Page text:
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Gasoline prices have been surging across Canada, sparking proposals to limit the pain at the pumps – including an election campaign pitch for direct regulation from Ontario’s NDP.

The NDP proposal would place a ceiling on the prices that both fuel retailers and wholesalers could charge, mirroring some of the rules already in force in the four Atlantic provinces.

Those regulatory frameworks have not provided much of a refuge from surging fuel prices, a Globe analysis of data shows. Prices have jumped in Ontario and the Atlantic provinces since the start of the year, as the combination of rising demand and supply concerns sparked by the Russian invasion of Ukraine have pushed up the price of crude. Adding to the spike is a rise in margins for refiners, typical in times of tighter supply.

Those forces have pushed up prices across Canada, including in Ontario. But as the chart below shows, drivers in Ontario have not been hit as hard as those in most of Atlantic Canada. (Those comparisons use pretax prices to better reflect the impact of marketplace-driven changes.)

The cost of gasoline has jumped even more since the start of the year in Newfoundland and Labrador, Prince Edward Island and Nova Scotia. Only New Brunswick has seen a smaller increase than Ontario. And in Toronto, the most competitive gasoline market in Canada, prices have risen less than in the Atlantic provinces.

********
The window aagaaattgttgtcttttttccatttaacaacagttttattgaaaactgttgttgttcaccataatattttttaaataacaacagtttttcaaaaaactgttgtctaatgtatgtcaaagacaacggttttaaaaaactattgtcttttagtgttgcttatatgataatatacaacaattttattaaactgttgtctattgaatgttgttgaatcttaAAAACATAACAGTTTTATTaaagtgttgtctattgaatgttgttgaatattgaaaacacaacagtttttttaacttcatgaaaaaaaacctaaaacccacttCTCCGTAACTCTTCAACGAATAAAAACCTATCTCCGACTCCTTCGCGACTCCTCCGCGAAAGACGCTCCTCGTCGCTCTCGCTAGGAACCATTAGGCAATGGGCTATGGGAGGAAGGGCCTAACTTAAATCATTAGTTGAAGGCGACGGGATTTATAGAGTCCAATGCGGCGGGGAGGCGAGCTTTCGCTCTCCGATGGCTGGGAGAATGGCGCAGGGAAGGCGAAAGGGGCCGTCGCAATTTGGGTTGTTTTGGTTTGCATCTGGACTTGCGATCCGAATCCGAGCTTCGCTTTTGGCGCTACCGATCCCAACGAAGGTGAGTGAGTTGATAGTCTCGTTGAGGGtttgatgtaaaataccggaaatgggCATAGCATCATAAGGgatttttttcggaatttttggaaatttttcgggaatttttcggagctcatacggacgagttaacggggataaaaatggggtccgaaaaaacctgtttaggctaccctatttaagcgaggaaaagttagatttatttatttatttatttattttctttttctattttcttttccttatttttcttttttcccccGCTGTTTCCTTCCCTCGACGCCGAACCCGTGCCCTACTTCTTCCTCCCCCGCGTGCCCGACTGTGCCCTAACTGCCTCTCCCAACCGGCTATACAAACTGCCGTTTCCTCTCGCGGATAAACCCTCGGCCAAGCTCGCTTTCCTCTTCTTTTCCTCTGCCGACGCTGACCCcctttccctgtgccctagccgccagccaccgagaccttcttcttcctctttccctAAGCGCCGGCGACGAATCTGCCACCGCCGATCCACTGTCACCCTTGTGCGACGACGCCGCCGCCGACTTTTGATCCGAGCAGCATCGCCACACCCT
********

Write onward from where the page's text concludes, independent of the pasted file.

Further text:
That same trend is evident if average prices in 2022 are the yardstick instead. As this second chart shows, competition in Ontario and Toronto’s unregulated market delivered a result largely in step with the lowest average price in regulated Atlantic Canada. Only in New Brunswick were prices lower, and then only by less than a penny a litre compared with Ontario or Toronto. (Ontario generally has the advantage of lower crude-oil prices.)

Despite that reality, the combination of the soaring cost of gasoline, surging inflation and a provincial election has sparked accusations of gouging from the NDP, and a promise to push down pump prices.

The NDP is not the only one pitching relief at the pumps: the Progressive Conservatives promised a temporary cut in fuel excise taxes in the spring budget, and the provincial Liberals have included that pledge in their own platform.

NDP candidate Gilles Bisson, who put forward a private member’s bill to regulate fuel prices in Ontario’s past legislative session, said refiners, not retailers, are the primary target because the margins for refiners have been increasing.

The numbers back him up, to an extent. Refining margins – the spread between the wholesale price of refined gasoline and the cost of oil used to produce it – have widened this year. Refining margins have risen 10.9 cents a litre in both Toronto and for all of Ontario, But they have risen even more in the regulated markets of Atlantic Canada, most notably in Nova Scotia, where that spread has widened by 20.2 cents a litre – close to double the increase in Ontario or Toronto.